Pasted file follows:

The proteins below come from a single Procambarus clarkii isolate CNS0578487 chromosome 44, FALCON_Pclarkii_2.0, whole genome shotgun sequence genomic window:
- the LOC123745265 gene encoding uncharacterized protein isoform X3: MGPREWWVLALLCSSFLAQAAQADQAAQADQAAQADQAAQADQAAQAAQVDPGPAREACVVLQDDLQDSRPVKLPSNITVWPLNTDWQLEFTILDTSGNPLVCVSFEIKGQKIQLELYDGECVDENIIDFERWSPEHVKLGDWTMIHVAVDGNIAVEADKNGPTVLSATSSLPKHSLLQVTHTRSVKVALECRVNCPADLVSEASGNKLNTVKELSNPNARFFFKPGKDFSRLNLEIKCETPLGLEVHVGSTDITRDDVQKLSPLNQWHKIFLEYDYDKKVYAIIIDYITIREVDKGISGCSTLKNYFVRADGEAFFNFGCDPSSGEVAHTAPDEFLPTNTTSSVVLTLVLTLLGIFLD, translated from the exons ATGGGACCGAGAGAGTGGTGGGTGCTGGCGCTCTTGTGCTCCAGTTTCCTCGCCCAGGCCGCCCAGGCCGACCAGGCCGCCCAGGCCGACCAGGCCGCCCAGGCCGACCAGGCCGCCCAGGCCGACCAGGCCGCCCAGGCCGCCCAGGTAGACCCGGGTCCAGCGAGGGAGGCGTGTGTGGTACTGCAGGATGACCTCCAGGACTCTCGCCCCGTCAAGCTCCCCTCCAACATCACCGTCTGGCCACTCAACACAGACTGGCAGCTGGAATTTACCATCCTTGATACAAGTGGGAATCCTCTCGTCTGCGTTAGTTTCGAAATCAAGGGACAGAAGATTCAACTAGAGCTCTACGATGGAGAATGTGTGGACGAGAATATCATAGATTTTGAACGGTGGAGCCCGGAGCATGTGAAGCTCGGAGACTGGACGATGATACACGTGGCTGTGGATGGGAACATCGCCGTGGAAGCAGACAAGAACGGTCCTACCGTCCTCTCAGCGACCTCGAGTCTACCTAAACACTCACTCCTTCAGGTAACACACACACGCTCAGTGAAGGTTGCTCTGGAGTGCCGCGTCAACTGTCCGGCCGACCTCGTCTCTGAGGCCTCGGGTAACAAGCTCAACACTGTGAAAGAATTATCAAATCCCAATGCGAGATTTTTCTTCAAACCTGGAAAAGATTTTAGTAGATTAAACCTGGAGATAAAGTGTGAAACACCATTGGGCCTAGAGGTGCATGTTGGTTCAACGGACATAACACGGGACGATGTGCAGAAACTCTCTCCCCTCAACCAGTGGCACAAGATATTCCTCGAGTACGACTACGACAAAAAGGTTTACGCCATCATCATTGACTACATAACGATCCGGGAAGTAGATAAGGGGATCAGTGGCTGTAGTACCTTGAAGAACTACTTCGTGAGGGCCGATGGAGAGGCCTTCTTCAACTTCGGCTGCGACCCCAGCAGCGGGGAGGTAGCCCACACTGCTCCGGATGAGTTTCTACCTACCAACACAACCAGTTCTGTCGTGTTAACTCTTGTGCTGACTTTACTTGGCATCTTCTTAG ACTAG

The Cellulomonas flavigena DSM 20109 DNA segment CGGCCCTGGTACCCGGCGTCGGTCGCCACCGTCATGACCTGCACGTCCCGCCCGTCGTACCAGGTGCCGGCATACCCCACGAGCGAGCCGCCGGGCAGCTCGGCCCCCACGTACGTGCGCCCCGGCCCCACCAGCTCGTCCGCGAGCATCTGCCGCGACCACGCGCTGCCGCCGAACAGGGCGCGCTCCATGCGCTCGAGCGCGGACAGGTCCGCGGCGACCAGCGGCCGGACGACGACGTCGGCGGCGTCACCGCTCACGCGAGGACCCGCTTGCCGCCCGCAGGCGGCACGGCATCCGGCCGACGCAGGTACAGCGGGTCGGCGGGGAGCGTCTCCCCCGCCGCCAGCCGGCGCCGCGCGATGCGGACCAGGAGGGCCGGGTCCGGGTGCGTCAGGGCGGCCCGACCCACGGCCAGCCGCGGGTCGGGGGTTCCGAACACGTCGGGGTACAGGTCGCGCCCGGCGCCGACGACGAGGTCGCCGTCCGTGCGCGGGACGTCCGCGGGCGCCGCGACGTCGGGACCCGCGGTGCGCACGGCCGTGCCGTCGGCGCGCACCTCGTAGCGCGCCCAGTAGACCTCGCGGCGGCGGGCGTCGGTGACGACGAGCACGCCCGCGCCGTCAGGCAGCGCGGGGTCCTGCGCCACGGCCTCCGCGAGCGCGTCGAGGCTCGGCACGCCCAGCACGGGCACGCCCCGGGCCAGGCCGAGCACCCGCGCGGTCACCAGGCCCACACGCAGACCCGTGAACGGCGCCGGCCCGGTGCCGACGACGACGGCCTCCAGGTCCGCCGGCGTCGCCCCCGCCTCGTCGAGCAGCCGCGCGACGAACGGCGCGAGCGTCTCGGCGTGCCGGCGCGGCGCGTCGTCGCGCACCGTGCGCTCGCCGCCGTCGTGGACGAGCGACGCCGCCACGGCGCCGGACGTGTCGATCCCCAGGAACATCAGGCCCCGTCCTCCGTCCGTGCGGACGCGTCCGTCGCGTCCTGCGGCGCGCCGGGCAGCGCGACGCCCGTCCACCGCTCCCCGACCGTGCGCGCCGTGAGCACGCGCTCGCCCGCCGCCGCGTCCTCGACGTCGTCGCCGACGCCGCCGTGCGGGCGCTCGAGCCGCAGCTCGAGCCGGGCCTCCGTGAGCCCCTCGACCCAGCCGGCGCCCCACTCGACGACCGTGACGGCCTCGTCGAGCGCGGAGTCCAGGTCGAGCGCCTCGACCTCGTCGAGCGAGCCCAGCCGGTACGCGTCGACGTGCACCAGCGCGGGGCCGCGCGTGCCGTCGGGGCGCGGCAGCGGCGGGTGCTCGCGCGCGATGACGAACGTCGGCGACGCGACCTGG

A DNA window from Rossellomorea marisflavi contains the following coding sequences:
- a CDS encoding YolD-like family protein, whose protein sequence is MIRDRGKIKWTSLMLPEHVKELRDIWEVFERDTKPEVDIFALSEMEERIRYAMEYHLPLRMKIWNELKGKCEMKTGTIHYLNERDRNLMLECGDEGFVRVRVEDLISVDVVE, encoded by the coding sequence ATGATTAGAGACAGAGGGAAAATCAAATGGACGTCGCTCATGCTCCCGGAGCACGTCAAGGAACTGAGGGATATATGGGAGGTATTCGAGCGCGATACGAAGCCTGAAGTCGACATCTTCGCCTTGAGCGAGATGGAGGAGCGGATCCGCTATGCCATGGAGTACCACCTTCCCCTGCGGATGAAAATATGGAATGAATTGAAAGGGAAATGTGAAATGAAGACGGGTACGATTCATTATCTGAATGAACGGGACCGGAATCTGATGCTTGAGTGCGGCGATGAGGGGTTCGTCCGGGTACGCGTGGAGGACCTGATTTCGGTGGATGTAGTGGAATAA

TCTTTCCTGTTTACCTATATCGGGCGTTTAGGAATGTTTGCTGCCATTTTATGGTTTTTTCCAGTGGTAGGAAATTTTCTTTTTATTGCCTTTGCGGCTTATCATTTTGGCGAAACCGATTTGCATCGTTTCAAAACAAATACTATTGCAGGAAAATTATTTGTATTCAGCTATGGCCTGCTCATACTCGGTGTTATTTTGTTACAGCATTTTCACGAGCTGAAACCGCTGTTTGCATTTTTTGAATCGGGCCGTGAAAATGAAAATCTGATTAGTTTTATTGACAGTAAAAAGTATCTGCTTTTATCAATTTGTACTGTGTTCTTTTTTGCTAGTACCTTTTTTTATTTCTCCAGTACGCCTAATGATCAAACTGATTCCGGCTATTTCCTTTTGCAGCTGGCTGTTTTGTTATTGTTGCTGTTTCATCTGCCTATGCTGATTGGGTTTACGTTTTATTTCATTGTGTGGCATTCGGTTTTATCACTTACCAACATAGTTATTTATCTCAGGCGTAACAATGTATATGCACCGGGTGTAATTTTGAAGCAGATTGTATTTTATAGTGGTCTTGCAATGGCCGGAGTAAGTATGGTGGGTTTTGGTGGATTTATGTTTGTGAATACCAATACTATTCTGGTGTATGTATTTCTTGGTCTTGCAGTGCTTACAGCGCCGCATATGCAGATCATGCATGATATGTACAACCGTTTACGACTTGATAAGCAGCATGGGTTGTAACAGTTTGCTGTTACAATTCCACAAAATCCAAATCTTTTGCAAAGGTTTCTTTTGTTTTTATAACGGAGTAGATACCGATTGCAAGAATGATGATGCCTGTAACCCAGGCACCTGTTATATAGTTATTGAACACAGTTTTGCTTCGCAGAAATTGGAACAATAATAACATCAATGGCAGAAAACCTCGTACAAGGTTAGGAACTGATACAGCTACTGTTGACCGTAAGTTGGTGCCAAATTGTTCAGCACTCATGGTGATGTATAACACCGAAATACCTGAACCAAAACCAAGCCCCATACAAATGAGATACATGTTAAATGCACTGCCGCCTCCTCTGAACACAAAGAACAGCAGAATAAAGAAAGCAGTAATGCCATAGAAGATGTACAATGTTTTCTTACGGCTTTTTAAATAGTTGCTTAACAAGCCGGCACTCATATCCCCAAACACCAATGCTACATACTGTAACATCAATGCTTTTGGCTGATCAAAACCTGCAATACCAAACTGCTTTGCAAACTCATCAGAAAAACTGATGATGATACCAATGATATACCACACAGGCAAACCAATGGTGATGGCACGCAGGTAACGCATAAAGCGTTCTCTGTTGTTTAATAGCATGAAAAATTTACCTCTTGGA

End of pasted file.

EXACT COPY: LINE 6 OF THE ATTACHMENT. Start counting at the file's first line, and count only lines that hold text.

TCTTTCCTGTTTACCTATATCGGGCGTTTAGGAATGTTTGCTGCCATTTTATGGTTTTTTCCAGTGGTAGGAAATTTTCTTTTTATTGCCTTTGCGGCTTATCATTTTGGCGAAACCGATTTGCATCGTTTCAAAACAAATACTATTGCAGGAAAATTATTTGTATTCAGCTATGGCCTGCTCATACTCGGTGTTATTTTGTTACAGCATTTTCACGAGCTGAAACCGCTGTTTGCATTTTTTGAATCGGGCCGTGAAAATGAAAATCTGATTAGTTTTATTGACAGTAAAAAGTATCTGCTTTTATCAATTTGTACTGTGTTCTTTTTTGCTAGTACCTTTTTTTATTTCTCCAGTACGCCTAATGATCAAACTGATTCCGGCTATTTCCTTTTGCAGCTGGCTGTTTTGTTATTGTTGCTGTTTCATCTGCCTATGCTGATTGGGTTTACGTTTTATTTCATTGTGTGGCATTCGGTTTTATCACTTACCAACATAGTTATTTATCTCAGGCGTAACAATGTATATGCACCGGGTGTAATTTTGAAGCAGATTGTATTTTATAGTGGTCTTGCAATGGCCGGAGTAAGTATGGTGGGTTTTGGTGGATTTATGTTTGTGAATACCAATACTATTCTGGTGTATGTATTTCTTGGTCTTGCAGTGCTTACAGCGCCGCATATGCAGATCATGCATGATATGTACAACCGTTTACGACTTGATAAGCAGCATGGGTTGTAACAGTTTGCTGTTACAATTCCACAAAATCCAAATCTTTTGCAAAGGTTTCTTTTGTTTTTATAACGGAGTAGATACCGATTGCAAGAATGATGATGCCTGTAACCCAGGCACCTGTTATATAGTTATTGAACACAGTTTTGCTTCGCAGAAATTGGAACAATAATAACATCAATGGCAGAAAACCTCGTACAAGGTTAGGAACTGATACAGCTACTGTTGACCGTAAGTTGGTGCCAAATTGTTCAGCACTCATGGTGATGTATAACACCGAAATACCTGAACCAAAACCAAGCCCCATACAAATGAGATACATGTTAAATGCACTGCCGCCTCCTCTGAACACAAAGAACAGCAGAATAAAGAAAGCAGTAATGCCATAGAAGATGTACAATGTTTTCTTACGGCTTTTTAAATAGTTGCTTAACAAGCCGGCACTCATATCCCCAAACACCAATGCTACATACTGTAACATCAATGCTTTTGGCTGATCAAAACCTGCAATACCAAACTGCTTTGCAAACTCATCAGAAAAACTGATGATGATACCAATGATATACCACACAGGCAAACCAATGGTGATGGCACGCAGGTAACGCATAAAGCGTTCTCTGTTGTTTAATAGCATGAAAAATTTACCTCTTGGA